Creating content is only half the battle for content marketers. Once you hit Publish, you’ve got to promote your work or risk it dropping from featured article to obscurity in a heartbeat. In fact, savvy content marketers spend only 20 percent of their time creating content and 80 percent promoting it. Social media typically plays a big role.
It’s easy to make blunders on social media, and there’s very little you can do to stop the momentum once the bad press starts. Fortunately, one brand’s pain is another brand’s gain. Let’s take a look at some of this year’s biggest social media fails and what you can do to avoid similar situations.
Know your audience well before posting on #socialmedia, or the backlash can go more viral than your posts.
U.S. Department of Education Failing at – Education
Companies need to put their best foot forward when posting on social media, but that’s especially important when it’s a reflection of their core brand or service. If a butcher misspells “Angus,” it’s not really a big deal. But if that same butcher calls a New York strip steak a filet mignon, it could turn ugly really quickly. That’s what happened for the U.S. Department of Education earlier this year.
Secretary of Education Betsy DeVos was already struggling with her public image when the U.S. Department of Education that she spearheads made this tweet in honor of Black History Month:
The typo sparked quite a bit of attention:
What we can learn: Do your homework. No matter what you’re posting — but especially if it’s directly related to your business — get it right. There are no backsies when it comes to social media. If you can’t get your industry bits and baubles correct, consumers are going to lose faith in your brand.
Uber and the Immigration Debacle
In response to President Trump’s immigration ban, taxi drivers decided to stop service to New York’s JFK International airport and demonstrators gathered in protest. Once it was over and drivers returned to work. Uber opted to capitalize on the development by tweeting this:
Consumers — including many celebs — saw this as Uber trying to profit from the controversy (although Uber claimed it was trying to do the opposite), and they weren’t having it. The #DeleteUber movement was born, and the Twittersphere was filled with screenshots of users deleting the Uber app and making their contempt known.
In fact, within a few days after the original tweet, more than 200,000 had deleted the app and pledged their loyalty to Uber’s top competitor, Lyft. I think Lyft was the genius in this whole scenario. It was also trying to capitalize on the situation but did so in a way that was meaningful to its audience. It publicly pledged a $1 million donation to the ACLU to help it defend the Constitution.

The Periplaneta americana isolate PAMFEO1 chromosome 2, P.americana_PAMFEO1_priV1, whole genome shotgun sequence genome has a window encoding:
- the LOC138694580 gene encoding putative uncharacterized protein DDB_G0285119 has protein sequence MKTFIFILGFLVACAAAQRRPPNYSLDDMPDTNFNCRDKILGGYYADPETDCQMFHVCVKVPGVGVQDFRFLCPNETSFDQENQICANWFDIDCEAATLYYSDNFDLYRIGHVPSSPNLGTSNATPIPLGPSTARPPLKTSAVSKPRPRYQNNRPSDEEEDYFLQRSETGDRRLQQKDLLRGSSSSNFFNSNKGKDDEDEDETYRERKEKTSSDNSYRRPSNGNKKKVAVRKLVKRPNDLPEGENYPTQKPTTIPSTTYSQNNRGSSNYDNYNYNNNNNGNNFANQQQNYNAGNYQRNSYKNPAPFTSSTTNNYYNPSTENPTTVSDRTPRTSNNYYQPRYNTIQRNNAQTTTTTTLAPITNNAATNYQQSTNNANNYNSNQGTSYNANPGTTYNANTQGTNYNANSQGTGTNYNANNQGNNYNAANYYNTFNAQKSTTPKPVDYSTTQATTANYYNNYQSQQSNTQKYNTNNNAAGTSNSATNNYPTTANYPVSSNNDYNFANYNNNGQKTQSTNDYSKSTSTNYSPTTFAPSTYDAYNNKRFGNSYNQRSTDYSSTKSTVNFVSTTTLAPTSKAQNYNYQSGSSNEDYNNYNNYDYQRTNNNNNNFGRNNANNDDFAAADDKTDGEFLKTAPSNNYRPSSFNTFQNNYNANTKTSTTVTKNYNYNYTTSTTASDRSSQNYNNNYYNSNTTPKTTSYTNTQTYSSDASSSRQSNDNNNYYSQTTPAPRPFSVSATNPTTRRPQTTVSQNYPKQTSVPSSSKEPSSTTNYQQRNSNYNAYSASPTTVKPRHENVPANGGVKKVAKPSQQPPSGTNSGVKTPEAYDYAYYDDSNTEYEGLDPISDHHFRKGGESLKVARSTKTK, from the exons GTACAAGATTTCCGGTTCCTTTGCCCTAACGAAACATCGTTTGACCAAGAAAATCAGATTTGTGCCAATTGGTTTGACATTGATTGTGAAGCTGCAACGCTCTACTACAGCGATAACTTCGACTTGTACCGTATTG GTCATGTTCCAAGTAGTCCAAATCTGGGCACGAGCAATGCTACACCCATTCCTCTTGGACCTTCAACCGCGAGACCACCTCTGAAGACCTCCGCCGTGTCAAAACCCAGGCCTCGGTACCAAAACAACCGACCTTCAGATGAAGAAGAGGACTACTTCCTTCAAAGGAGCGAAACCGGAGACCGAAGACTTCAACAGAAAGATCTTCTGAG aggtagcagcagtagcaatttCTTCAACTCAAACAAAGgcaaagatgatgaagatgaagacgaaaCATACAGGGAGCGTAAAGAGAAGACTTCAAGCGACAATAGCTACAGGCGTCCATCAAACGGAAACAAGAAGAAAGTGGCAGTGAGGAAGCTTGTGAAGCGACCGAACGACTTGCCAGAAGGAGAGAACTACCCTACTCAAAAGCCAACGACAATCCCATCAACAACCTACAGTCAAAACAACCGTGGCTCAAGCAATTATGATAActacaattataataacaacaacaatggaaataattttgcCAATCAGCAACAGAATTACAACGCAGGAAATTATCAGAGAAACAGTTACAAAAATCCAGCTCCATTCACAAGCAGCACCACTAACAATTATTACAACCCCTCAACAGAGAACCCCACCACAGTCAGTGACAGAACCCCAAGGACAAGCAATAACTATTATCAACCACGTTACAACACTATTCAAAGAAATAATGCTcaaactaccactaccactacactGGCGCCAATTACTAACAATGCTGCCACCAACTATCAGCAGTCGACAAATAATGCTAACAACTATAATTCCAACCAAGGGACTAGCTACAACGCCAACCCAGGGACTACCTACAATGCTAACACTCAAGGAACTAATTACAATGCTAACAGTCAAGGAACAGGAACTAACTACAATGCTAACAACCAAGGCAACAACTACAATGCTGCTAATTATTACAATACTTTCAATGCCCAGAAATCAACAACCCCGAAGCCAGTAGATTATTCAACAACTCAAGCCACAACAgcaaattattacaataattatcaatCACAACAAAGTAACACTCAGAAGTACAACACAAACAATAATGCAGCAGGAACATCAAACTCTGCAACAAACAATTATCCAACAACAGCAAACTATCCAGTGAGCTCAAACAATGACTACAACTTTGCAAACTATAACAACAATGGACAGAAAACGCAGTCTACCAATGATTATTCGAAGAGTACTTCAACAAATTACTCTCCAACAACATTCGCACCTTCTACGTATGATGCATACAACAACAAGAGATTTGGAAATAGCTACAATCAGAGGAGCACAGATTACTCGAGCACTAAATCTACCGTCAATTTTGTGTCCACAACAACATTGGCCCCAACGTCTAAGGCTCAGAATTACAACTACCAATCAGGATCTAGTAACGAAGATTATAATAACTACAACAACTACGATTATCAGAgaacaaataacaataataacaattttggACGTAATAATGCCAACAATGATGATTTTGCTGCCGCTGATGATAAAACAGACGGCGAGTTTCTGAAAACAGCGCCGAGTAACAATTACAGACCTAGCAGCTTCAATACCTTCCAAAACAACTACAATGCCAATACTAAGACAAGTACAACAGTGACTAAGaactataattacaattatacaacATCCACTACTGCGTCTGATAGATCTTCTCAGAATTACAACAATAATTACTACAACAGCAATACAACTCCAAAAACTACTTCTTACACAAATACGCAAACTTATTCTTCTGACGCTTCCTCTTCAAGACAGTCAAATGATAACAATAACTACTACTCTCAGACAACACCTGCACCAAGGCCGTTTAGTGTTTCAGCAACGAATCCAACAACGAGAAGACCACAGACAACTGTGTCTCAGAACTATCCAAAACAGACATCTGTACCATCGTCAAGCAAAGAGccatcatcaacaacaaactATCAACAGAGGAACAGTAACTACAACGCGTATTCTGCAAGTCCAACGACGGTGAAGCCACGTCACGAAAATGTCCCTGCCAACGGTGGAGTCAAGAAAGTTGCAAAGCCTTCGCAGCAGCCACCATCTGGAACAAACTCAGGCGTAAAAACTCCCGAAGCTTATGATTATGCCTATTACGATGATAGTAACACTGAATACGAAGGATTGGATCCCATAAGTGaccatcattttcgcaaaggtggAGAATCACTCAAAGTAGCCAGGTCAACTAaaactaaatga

What we can learn: When it comes to politics and cultural issues — tread carefully. You may have the best intentions and truly mean to show empathy, but your followers may not see eye to eye with you. When making important statements about current events, don’t do it in a vacuum. Get several pairs of eyes on what you plan to post or risk offending your audience.
#Socialmedia done right can get great exposure for your brand. Done wrong, and you’re in for a PR nightmare.
Asleep at the Wheel at Walkers
Popular UK snack brand Walkers learned a lesson in user-generated content with its recent #WalkersWave campaign. The company invited consumers to snap selfies of themselves with the Walkers brand. The photos were then turned into short videos starring former soccer player Gary Lineker.
Unfortunately, it doesn’t seem as though anyone at Walkers was vetting the images, and Lineker was seen across social media holding up photos of and interacting with the likes of serial killers, dictators and well-known sex offenders.
Though a Walkers representative responded immediately, the damage was already done. Three months later, and the brand’s campaign is still being actively mocked across social media.
What we can learn: Never put your social media on autopilot. Whether you let your audience generate content for you or you have a leading industry expert in charge, your social media channels need constant oversight.
Ted Cruz Gaffe
Senator Ted Cruz is publicly known for his ultra-conservative stance, but that may or may not be a reflection of his personal life. Earlier this year, his official Twitter account apparently liked a porn video. His staff was paying attention, fortunately, and they were quick to delete the post and apologize:
Cruz was quick to lay the blame, stating that a member of his staff had inadvertently made the error.
What we can learn: If you constantly switch back and forth between your personal Twitter account and that of your brand, stop. It’s not a question of if this could happen to you; it’s a matter of when. To prevent this from happening, sign up for a service such as Hootsuite that posts for you, and only register your brand’s Twitter address. Trust me – it will save you a lot of pain and embarrassment down the road.